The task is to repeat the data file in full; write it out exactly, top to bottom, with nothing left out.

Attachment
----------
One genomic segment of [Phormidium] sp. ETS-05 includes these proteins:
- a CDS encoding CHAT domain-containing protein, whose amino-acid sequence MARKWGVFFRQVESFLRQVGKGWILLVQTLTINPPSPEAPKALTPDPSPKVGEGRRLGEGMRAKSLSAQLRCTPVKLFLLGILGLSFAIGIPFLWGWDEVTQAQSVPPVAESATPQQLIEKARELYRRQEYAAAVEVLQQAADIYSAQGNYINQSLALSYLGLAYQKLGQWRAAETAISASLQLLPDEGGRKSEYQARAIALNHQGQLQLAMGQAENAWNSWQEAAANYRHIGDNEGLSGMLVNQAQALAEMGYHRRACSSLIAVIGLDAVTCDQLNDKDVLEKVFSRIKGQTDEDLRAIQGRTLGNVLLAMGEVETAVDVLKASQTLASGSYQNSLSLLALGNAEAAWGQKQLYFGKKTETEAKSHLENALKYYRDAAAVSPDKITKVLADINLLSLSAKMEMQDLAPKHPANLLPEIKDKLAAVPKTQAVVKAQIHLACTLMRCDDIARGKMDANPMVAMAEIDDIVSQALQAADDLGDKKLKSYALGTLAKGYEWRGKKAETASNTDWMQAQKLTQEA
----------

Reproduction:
One genomic segment of [Phormidium] sp. ETS-05 includes these proteins:
- a CDS encoding CHAT domain-containing protein, whose amino-acid sequence MARKWGVFFRQVESFLRQVGKGWILLVQTLTINPPSPEAPKALTPDPSPKVGEGRRLGEGMRAKSLSAQLRCTPVKLFLLGILGLSFAIGIPFLWGWDEVTQAQSVPPVAESATPQQLIEKARELYRRQEYAAAVEVLQQAADIYSAQGNYINQSLALSYLGLAYQKLGQWRAAETAISASLQLLPDEGGRKSEYQARAIALNHQGQLQLAMGQAENAWNSWQEAAANYRHIGDNEGLSGMLVNQAQALAEMGYHRRACSSLIAVIGLDAVTCDQLNDKDVLEKVFSRIKGQTDEDLRAIQGRTLGNVLLAMGEVETAVDVLKASQTLASGSYQNSLSLLALGNAEAAWGQKQLYFGKKTETEAKSHLENALKYYRDAAAVSPDKITKVLADINLLSLSAKMEMQDLAPKHPANLLPEIKDKLAAVPKTQAVVKAQIHLACTLMRCDDIARGKMDANPMVAMAEIDDIVSQALQAADDLGDKKLKSYALGTLAKGYEWRGKKAETASNTDWMQAQKLTQEA